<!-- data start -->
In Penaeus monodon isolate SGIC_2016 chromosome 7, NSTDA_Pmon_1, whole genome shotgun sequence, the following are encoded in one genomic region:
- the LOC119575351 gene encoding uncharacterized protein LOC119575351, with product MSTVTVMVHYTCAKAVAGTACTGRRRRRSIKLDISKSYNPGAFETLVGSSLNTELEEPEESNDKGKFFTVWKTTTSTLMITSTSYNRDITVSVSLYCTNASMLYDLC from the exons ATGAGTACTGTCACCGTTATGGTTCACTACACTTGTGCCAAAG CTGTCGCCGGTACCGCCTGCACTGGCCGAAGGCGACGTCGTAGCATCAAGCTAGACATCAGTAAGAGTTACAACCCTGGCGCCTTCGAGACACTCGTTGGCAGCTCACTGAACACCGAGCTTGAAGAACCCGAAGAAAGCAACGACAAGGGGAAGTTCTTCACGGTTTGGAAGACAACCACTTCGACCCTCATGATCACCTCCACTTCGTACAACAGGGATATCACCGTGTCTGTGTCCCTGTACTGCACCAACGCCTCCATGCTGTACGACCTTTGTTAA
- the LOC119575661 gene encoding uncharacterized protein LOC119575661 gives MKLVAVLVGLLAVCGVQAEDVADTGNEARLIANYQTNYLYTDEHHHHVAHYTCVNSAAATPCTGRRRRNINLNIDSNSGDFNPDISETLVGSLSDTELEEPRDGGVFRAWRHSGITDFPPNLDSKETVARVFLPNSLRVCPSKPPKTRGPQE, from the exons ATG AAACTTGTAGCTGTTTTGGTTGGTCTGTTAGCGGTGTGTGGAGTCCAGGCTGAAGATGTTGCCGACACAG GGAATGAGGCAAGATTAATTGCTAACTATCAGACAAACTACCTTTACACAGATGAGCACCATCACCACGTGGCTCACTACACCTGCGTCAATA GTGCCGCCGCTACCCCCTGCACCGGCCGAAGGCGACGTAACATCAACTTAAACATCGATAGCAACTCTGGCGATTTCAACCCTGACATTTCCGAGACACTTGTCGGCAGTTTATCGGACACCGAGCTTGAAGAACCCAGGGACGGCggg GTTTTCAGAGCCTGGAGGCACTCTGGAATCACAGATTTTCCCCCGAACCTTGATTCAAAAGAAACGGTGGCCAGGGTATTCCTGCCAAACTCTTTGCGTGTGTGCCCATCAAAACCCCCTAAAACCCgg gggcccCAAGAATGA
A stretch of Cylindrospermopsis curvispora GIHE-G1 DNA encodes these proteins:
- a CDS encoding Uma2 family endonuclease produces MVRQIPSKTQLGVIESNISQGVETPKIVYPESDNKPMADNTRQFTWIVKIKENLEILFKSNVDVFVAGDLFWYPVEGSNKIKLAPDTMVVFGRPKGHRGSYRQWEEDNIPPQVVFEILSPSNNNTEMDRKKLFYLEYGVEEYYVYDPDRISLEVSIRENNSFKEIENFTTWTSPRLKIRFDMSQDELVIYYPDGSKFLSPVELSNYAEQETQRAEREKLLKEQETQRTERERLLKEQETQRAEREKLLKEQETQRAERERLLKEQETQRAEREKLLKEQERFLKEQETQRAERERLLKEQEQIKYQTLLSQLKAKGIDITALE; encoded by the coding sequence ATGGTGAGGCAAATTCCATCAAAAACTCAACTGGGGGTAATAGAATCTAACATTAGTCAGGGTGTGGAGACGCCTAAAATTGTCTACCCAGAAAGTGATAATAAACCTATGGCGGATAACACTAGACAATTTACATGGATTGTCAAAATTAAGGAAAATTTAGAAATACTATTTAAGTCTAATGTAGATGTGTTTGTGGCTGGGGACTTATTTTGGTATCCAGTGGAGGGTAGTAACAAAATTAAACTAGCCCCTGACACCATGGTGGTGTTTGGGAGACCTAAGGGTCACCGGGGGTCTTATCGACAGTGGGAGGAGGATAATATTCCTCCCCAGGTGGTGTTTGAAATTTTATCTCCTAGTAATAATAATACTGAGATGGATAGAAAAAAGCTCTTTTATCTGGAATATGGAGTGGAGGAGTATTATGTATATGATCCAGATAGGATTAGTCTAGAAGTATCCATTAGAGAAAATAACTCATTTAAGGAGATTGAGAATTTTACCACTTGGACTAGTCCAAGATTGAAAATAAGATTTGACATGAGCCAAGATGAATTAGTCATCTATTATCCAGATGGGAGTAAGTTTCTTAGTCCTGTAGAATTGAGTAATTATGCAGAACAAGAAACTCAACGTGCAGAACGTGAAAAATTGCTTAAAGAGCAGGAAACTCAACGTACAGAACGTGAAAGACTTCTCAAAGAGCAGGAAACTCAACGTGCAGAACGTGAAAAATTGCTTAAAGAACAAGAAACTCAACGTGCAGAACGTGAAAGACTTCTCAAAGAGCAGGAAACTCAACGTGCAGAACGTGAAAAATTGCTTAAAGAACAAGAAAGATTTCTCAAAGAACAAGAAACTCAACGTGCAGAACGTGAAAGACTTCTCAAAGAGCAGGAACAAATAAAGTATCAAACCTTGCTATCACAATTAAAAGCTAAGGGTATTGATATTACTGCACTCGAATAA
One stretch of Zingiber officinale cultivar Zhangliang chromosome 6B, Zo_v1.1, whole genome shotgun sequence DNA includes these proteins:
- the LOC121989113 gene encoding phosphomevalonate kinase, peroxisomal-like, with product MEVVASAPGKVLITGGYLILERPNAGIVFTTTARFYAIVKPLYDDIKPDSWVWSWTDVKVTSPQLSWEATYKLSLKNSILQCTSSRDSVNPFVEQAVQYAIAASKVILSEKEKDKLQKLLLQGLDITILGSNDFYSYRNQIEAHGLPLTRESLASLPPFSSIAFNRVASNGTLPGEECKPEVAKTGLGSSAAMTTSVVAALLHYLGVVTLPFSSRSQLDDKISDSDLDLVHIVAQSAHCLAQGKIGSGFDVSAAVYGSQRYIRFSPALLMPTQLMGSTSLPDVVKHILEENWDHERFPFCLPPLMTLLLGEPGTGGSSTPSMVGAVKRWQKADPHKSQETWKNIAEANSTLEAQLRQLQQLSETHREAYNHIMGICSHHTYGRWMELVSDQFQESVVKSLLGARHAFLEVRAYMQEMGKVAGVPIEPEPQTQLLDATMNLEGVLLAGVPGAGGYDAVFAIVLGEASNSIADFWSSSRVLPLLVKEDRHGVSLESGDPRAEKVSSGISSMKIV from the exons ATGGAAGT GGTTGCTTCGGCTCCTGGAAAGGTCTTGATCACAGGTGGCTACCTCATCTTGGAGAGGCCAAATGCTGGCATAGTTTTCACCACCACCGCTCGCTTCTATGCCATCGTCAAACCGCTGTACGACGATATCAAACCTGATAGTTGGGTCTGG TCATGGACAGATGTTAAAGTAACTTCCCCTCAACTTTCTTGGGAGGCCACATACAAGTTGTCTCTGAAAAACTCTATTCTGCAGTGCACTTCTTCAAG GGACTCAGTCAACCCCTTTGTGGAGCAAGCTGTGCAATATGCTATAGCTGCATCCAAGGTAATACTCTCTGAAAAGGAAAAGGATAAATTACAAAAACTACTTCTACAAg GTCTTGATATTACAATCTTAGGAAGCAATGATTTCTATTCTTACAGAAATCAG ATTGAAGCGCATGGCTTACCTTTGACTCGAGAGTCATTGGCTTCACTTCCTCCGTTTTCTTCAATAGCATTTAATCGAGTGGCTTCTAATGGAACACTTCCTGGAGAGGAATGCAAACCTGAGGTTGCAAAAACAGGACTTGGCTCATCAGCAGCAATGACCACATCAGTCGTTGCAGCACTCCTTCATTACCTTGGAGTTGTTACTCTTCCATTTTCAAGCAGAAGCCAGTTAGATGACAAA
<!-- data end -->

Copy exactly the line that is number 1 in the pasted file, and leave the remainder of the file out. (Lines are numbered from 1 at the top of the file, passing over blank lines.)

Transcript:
In Penaeus monodon isolate SGIC_2016 chromosome 7, NSTDA_Pmon_1, whole genome shotgun sequence, the following are encoded in one genomic region: